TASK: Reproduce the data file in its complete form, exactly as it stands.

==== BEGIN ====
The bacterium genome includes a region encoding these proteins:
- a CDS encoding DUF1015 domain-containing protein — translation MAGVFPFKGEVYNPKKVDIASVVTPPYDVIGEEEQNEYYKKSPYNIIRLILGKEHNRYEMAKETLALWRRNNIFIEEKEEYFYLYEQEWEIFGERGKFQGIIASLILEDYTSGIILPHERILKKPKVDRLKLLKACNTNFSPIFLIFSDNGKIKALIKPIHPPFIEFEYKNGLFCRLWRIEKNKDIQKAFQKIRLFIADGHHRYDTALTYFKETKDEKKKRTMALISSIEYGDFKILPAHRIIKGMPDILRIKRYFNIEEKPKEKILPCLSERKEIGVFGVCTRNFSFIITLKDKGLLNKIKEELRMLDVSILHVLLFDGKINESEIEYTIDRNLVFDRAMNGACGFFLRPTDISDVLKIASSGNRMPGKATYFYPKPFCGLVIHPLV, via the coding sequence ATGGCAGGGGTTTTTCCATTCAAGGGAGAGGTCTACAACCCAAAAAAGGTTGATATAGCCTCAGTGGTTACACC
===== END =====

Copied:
The bacterium genome includes a region encoding these proteins:
- a CDS encoding DUF1015 domain-containing protein — translation MAGVFPFKGEVYNPKKVDIASVVTPPYDVIGEEEQNEYYKKSPYNIIRLILGKEHNRYEMAKETLALWRRNNIFIEEKEEYFYLYEQEWEIFGERGKFQGIIASLILEDYTSGIILPHERILKKPKVDRLKLLKACNTNFSPIFLIFSDNGKIKALIKPIHPPFIEFEYKNGLFCRLWRIEKNKDIQKAFQKIRLFIADGHHRYDTALTYFKETKDEKKKRTMALISSIEYGDFKILPAHRIIKGMPDILRIKRYFNIEEKPKEKILPCLSERKEIGVFGVCTRNFSFIITLKDKGLLNKIKEELRMLDVSILHVLLFDGKINESEIEYTIDRNLVFDRAMNGACGFFLRPTDISDVLKIASSGNRMPGKATYFYPKPFCGLVIHPLV, via the coding sequence ATGGCAGGGGTTTTTCCATTCAAGGGAGAGGTCTACAACCCAAAAAAGGTTGATATAGCCTCAGTGGTTACACC